And the film was actually her reaction to the legal troubles of Margaret Sanger. Yes THAT Sanger. The one who founded Planned Parenthood. Weber was a major advocate for birth control and themes of sex education and proper birth control are explored in Where Are My Children? and it’s pseudo-sequel, Hand That Rocks The Cradle. Weber’s other films explored things like mixed-faith marriages, poverty and my personal favorite: hypocrisy in organized religion.
While Weber was deeply devout and had once lived as a homeless evangelist in her teen she was also very big on pointing out the hypocrisies of other Christian evangelists. Her biggest jab at them was in Hypocrites where a naked statue traipses through town revealing the hypocrisies of a church congregation. The nudity, sensuality and themes for the film were so riotous the movie actually caused riots in New York, was banned in Ohio and heavily censored in Boston.
And if you’re worried about it being just a salacious piece of T&A don’t be. Weber was a brilliant director and her work, like Griffith’s and later Leni Riefenstahl’s and Orson Welles’s, fundamentally changed the way films were shot and edited. She did things with a camera and spools of film that most could not conceive of in the 1910s. While Griffith may remain the memorable director it was Weber who was the more successful financially. She was a more prolific filmmaker and didn’t do things like build the city of Babylon on an abandoned lot in Los Angeles.
With the inception of the Hayes Code Weber found herself losing work. Things were made worse when Universal approached her to make a comedy adaptation of Uncle Tom’s Cabin. At some point in filming she realized that whole concept was racist as hell and backed out of the picture. She sporadically made pictures up until 1934 due to being careful to only work with producers, studios and actors who wouldn’t mollycoddle her. Her last film, White Heat, was another Hayes Code toe liner and, like most of her films, has since been lost to history.
She passed away in 1939 and Frances Marion, a good friend for more than 20 years, paid for her funeral.
There is no way anyone other than Mary Pickford could be number one on this list. Few women deserve the praise heaped on them quite like Pickford. She was the first big movie star, was one half of the first major “supercouple,” is still one of the most financially successful stars to have ever lived and with three other actors created the first film studio developed by actors for actors, and as a founder of United Artists she’s the very first female studio executive in history.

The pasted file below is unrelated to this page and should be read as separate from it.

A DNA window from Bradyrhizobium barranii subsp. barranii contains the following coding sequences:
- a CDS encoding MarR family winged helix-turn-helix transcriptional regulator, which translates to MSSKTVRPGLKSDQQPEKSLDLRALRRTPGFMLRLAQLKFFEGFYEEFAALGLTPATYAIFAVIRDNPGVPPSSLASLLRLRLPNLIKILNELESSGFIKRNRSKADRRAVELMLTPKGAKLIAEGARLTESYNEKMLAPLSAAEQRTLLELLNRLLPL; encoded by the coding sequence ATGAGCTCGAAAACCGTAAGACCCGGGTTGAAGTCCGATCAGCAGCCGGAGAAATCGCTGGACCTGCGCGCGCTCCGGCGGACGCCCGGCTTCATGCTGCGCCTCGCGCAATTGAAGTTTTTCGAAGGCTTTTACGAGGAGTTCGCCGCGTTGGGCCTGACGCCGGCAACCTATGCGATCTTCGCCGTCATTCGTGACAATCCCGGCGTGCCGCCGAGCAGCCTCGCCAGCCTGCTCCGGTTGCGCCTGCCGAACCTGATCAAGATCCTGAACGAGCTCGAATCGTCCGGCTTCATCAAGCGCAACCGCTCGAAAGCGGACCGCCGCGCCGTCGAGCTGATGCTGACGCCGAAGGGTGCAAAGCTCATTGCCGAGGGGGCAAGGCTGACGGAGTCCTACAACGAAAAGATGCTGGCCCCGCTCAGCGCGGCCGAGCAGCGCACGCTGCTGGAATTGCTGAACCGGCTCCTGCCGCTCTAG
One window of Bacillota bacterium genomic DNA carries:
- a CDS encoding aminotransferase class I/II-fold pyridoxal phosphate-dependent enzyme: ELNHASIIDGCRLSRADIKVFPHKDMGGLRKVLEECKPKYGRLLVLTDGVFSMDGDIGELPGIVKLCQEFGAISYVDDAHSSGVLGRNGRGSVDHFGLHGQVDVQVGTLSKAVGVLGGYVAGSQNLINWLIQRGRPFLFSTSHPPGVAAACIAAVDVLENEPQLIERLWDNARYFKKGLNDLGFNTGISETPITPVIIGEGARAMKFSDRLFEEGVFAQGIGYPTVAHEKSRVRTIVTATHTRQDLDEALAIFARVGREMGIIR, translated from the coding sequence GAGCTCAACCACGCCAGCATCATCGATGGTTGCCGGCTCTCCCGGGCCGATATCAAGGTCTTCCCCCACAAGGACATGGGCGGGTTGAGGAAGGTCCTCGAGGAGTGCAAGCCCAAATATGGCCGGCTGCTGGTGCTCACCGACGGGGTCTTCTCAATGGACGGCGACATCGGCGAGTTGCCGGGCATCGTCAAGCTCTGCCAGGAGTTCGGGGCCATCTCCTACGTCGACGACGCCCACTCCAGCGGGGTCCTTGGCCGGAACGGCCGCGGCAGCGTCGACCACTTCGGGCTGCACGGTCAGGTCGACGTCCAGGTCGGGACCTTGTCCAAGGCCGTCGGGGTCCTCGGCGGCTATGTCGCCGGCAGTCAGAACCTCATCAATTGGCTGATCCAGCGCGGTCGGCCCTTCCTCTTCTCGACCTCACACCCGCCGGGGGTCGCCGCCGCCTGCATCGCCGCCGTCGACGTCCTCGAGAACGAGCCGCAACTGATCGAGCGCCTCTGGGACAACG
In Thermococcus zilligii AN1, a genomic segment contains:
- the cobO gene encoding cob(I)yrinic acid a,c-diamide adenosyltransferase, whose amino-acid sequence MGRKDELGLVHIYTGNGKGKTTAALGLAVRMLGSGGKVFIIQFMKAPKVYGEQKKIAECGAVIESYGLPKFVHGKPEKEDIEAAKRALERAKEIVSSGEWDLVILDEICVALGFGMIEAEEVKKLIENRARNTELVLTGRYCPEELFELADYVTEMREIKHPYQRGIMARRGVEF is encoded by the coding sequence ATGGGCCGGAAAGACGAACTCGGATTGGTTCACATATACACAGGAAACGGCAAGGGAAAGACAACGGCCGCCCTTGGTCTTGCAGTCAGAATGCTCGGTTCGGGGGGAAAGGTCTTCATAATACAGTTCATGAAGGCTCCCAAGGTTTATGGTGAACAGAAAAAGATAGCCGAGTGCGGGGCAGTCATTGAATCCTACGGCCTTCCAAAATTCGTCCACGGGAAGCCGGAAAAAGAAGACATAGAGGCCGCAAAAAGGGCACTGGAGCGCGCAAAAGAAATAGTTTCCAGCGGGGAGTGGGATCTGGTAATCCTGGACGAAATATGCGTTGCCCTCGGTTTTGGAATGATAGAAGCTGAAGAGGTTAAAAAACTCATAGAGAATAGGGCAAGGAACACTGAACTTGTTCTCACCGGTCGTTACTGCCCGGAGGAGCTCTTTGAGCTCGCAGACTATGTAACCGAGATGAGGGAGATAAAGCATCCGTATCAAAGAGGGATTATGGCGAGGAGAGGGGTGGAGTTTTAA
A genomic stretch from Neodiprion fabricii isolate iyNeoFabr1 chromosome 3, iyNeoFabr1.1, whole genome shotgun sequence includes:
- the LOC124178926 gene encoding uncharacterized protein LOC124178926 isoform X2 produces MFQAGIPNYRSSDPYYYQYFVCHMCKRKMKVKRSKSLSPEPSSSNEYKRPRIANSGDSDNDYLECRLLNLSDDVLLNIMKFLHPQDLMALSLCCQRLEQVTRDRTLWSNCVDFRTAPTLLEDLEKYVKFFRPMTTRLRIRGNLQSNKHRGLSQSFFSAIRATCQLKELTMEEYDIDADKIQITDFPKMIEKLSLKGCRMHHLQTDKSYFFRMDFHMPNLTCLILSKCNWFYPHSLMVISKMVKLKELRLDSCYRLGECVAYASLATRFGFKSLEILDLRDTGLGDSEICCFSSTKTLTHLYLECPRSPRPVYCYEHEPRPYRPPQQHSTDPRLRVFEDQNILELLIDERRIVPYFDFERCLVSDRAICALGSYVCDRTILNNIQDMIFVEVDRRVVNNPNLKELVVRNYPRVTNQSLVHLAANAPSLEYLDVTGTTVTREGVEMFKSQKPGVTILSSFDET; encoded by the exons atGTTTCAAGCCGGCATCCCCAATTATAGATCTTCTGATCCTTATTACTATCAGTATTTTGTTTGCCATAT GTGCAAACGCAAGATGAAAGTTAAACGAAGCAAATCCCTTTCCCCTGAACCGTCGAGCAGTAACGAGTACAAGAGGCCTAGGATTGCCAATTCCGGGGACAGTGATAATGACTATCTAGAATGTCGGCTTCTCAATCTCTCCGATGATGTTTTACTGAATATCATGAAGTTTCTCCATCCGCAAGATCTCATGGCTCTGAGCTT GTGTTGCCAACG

Remembered today for her long-term relationship with fellow superstar Douglas Fairbanks in the 1910s and 20s she was the most famous actress in the world. The only other actor who could compete was friend Charlie Chaplin. Even Pickford’s husband wasn’t as well-known or as well-regarded. She was also the person who all but single-handedly transformed how Hollywood worked. When she appeared in her first film in 1909 cinema was in its infancy and no one quite knew how to turn it into a lucrative business. Most thought that film would just be an extension of Broadway and that they’d use it to film Broadway shows. Pickford’s films (many produced by her herself) were wild successes without an attachment to Broadway. Her success proved that films could be more than adaptations of the same old shows.
Pickford remained the dominating box office force until the late twenties and the dawn of talkies. Her fall from fame was two-part. She initially rejected “talkies” as a fad and she pulled a Felicity and cut off her famous curls. For years she was known as “the girl with the curls” so her fans were understandably livid when she waltzed into Coquette with a fashionable bob. It was a one two punch that devastated her career as an actress.
But as already mentioned, Pickford was a savvy as hell business woman and the head of one of the most successful studios in Hollywood. Though she stopped making films she remained a dominating force on the Hollywood scene for decades afterwards.